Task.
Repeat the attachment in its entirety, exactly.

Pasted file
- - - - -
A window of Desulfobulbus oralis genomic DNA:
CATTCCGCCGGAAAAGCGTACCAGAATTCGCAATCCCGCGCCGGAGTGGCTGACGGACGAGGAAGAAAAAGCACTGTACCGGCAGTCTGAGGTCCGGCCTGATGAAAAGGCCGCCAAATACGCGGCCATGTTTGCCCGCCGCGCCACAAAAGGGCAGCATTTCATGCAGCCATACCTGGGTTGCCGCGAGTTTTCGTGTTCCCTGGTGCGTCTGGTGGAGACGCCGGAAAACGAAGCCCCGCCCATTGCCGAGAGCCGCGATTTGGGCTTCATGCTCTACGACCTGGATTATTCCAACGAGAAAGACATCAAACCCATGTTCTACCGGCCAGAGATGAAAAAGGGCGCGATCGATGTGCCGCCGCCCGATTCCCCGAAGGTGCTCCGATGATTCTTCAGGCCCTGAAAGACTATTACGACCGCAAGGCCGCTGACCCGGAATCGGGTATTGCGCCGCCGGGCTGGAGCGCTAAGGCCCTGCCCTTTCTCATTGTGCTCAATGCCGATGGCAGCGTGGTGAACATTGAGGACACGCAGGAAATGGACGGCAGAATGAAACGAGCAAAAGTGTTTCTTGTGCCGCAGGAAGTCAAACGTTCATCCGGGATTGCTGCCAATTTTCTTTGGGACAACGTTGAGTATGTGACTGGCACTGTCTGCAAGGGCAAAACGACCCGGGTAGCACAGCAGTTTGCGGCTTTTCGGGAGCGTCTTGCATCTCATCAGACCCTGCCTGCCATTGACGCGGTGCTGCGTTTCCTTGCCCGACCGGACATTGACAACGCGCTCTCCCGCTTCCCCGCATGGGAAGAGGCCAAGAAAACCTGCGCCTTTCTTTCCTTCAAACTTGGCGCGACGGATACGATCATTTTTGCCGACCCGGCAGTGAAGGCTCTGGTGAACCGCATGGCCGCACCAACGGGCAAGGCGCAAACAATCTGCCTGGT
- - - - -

A window of Desulfobulbus oralis genomic DNA:
CATTCCGCCGGAAAAGCGTACCAGAATTCGCAATCCCGCGCCGGAGTGGCTGACGGACGAGGAAGAAAAAGCACTGTACCGGCAGTCTGAGGTCCGGCCTGATGAAAAGGCCGCCAAATACGCGGCCATGTTTGCCCGCCGCGCCACAAAAGGGCAGCATTTCATGCAGCCATACCTGGGTTGCCGCGAGTTTTCGTGTTCCCTGGTGCGTCTGGTGGAGACGCCGGAAAACGAAGCCCCGCCCATTGCCGAGAGCCGCGATTTGGGCTTCATGCTCTACGACCTGGATTATTCCAACGAGAAAGACATCAAACCCATGTTCTACCGGCCAGAGATGAAAAAGGGCGCGATCGATGTGCCGCCGCCCGATTCCCCGAAGGTGCTCCGATGATTCTTCAGGCCCTGAAAGACTATTACGACCGCAAGGCCGCTGACCCGGAATCGGGTATTGCGCCGCCGGGCTGGAGCGCTAAGGCCCTGCCCTTTCTCATTGTGCTCAATGCCGATGGCAGCGTGGTGAACATTGAGGACACGCAGGAAATGGACGGCAGAATGAAACGAGCAAAAGTGTTTCTTGTGCCGCAGGAAGTCAAACGTTCATCCGGGATTGCTGCCAATTTTCTTTGGGACAACGTTGAGTATGTGACTGGCACTGTCTGCAAGGGCAAAACGACCCGGGTAGCACAGCAGTTTGCGGCTTTTCGGGAGCGTCTTGCATCTCATCAGACCCTGCCTGCCATTGACGCGGTGCTGCGTTTCCTTGCCCGACCGGACATTGACAACGCGCTCTCCCGCTTCCCCGCATGGGAAGAGGCCAAGAAAACCTGCGCCTTTCTTTCCTTCAAACTTGGCGCGACGGATACGATCATTTTTGCCGACCCGGCAGTGAAGGCTCTGGTGAACCGCATGGCCGCACCAACGGGCAAGGCGCAAACAATCTGCCTGGT